How Did CASA Programs Start?
In 1977, Judge Soukup in Seattle, WA conceived the idea of using trained community volunteers to speak for the best interests of abused and neglected children in court. The program was so successful that judges across the country began using citizen advocates. The U.S. Congress encouraged expansion of CASA programs with its passage of the Victims of Child Abuse Act in 1990. Today, there are nearly 1,000 local programs nationally that support the volunteers serving children, including Oregon’s 22 local programs.
OREGON CASA NETWORK
A CASA Is...
Court Appointed Special Advocates – CASAs – are specially trained volunteers that the local court appoints to advocate for the best interests of children who have been traumatized by abuse or neglect to make sure these children are safe and thrive.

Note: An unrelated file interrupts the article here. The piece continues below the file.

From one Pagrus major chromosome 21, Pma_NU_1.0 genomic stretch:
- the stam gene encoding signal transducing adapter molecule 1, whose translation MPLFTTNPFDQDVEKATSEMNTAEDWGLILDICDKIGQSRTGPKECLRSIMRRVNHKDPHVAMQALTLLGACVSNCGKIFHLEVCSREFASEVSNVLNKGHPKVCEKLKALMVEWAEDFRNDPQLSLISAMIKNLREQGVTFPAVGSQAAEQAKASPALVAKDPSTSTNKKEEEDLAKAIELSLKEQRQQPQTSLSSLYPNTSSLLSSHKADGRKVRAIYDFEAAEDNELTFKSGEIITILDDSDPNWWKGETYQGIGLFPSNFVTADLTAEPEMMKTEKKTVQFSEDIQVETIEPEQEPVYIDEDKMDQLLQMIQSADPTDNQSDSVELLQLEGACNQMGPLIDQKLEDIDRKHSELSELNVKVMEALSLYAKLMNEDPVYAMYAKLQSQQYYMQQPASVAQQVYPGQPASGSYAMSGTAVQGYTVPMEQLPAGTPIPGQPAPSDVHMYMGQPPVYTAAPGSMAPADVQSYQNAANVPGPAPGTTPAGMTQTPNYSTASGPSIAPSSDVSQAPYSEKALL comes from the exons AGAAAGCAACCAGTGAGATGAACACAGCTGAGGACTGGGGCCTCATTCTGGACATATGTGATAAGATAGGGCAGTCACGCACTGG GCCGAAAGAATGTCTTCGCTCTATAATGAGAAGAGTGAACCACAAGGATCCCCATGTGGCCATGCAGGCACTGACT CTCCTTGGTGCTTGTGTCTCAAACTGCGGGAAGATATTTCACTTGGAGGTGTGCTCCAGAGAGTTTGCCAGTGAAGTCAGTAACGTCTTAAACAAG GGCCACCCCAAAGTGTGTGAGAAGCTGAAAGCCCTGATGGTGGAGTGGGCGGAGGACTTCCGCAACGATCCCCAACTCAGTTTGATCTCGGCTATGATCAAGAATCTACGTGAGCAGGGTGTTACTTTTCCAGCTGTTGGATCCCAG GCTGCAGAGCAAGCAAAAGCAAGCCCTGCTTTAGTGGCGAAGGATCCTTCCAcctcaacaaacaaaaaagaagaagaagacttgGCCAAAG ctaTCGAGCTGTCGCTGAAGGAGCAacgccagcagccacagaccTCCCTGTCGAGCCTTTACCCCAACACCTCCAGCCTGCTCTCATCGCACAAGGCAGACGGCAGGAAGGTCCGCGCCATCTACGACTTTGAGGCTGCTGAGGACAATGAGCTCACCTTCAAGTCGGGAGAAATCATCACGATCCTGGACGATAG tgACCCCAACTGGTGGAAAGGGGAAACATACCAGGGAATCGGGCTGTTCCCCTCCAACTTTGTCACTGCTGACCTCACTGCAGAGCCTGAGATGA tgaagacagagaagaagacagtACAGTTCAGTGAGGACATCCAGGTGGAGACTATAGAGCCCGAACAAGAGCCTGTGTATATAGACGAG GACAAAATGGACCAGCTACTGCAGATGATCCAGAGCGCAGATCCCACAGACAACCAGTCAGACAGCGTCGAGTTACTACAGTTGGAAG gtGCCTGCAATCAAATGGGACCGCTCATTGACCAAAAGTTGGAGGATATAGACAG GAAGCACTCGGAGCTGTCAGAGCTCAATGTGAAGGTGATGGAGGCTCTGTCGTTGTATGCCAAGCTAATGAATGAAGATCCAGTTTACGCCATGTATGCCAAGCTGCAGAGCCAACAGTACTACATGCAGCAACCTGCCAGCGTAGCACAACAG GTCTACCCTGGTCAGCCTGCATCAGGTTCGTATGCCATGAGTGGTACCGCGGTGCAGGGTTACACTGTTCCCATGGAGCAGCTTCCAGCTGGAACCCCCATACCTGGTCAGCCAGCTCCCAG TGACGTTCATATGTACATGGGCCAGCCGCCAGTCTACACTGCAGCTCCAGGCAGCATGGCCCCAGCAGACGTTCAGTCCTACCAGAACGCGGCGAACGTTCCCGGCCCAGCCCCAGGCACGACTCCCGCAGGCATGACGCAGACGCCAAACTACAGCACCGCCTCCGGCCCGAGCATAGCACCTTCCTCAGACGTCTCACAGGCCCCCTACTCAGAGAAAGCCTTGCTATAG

Change a Child's Story
“Being in foster care is living in a constant state of flux: homes, schools, families… everything is always changing, often suddenly and without warning. My only constant was my CASA advocate. Without her, I would have been lost in the system.”
– Melissa, foster care alumni
Make a Difference
Children with CASA volunteers are less likely to suffer re-abuse and more likely to find a permanent home, spend an average of five months less time in foster care, and do better in school. With your support, we change lives.